Hitting a major milestone can often be a time for some introspection. And as the United Nations - which turns 70 today - peers into the mirror, one wonders if it is happy with how it is ageing.
For the past decade or so, its relevance has been continually brought into question, with the chorus growing louder of late, given its relative impotence in the face of global crises.
The UN has been a bystander in most of the largest geopolitical challenges of recent years. It was powerless to prevent the turmoil in Syria, did nothing to stop the Russian annexation of Crimea, and isn't even a key player in the battle against the Islamic State in Iraq and Syria (ISIS) militant group.
A multi-nation anti-ISIS effort is taking place; it is just not happening within the framework of the UN.
To top it off, a child sex abuse scandal involving UN peacekeepers that emerged this year has cast a cloud over the peacekeeping force.
What good then is this global forum if it can't seem to get anything done? And is the post-World War II power structure it reflects still relevant today?
Yet, it would be a mistake to simply dismiss the organisation. Away from its very salient failed efforts at preventing conflict, the UN does have its fair share of successes. While its just-concluded Millennium Development Goals have been a mixed bag, the clear victories - especially in areas such as decreasing famine - should not be sniffed at.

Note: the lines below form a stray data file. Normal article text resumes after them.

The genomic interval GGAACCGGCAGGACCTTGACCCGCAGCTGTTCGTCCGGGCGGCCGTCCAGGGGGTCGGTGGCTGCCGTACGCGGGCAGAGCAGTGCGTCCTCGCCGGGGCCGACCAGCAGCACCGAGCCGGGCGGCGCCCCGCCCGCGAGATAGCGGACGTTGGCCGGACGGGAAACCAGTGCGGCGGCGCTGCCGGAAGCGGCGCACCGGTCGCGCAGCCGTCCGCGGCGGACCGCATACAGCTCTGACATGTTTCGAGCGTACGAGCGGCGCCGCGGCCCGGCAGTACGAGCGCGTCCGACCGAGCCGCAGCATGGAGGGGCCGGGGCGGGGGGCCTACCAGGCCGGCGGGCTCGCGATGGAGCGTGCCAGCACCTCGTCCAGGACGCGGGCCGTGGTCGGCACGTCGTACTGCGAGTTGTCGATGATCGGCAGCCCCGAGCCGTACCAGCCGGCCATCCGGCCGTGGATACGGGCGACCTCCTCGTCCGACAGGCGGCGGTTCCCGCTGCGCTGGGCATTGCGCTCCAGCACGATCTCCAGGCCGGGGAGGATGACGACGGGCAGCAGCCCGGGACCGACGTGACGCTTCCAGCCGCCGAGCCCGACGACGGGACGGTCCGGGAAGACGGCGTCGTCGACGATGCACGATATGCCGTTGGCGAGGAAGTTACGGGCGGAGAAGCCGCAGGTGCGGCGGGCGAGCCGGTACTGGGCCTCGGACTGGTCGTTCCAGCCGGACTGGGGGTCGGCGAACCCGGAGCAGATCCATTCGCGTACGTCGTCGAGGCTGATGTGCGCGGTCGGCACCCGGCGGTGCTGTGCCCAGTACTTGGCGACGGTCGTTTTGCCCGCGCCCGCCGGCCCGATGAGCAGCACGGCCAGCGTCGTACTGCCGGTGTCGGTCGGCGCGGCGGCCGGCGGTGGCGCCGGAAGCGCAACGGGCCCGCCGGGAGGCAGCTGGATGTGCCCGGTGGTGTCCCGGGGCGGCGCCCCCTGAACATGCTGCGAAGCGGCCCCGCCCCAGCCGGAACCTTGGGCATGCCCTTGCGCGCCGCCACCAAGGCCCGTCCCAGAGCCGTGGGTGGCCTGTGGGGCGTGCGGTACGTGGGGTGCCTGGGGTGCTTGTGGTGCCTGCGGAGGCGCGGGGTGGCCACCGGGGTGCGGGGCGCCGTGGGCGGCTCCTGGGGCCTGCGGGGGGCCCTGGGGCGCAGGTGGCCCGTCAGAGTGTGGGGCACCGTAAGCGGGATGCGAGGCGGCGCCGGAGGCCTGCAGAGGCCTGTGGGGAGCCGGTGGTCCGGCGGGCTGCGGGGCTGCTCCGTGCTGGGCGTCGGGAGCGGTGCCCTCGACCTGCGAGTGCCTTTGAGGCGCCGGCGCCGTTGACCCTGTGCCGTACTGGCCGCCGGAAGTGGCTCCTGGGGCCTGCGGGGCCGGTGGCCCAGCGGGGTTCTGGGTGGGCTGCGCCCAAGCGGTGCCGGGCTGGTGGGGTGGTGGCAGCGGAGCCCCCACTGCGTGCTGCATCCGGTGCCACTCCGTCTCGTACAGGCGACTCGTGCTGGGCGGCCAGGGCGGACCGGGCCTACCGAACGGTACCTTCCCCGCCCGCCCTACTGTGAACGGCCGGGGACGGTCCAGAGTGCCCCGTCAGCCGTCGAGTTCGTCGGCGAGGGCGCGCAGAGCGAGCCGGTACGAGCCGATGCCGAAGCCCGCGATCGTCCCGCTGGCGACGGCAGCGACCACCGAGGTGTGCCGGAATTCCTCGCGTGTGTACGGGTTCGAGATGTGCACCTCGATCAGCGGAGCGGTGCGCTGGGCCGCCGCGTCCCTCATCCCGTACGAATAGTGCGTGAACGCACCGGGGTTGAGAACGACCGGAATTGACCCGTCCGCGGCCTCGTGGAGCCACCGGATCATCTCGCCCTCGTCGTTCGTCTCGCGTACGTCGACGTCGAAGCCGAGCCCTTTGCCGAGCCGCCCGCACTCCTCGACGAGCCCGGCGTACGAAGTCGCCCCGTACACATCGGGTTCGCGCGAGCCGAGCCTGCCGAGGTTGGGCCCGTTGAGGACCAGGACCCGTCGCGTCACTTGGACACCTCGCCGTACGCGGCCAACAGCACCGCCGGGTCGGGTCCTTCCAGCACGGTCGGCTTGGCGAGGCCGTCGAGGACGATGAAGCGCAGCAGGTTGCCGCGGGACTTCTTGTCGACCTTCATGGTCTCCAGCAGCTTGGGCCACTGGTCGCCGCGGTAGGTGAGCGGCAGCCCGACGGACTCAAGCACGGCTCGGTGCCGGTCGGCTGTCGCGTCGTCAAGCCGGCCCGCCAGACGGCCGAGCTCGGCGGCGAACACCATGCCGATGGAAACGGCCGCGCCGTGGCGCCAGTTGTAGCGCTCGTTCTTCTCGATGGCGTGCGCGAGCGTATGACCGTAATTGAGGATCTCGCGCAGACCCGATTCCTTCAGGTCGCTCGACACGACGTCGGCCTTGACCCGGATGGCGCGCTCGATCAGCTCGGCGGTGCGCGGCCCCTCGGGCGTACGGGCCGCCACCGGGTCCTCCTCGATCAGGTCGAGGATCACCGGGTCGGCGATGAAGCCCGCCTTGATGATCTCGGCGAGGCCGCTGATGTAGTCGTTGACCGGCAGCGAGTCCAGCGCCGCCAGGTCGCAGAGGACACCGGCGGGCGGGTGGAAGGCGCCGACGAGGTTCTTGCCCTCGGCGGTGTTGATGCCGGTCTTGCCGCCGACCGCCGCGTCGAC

More broadly, the UN still matters because it remains a valuable platform for world leaders to engage one another on issues and the rules of the road. It doesn't always work - the ability for a single permanent member of the Security Council to veto a measure that has worldwide support is a source of much paralysis - but it is still the best hope we have for global cooperation.
If anything, given the growing number of global challenges, one can argue that the world needs this 70-year-old organisation more than ever.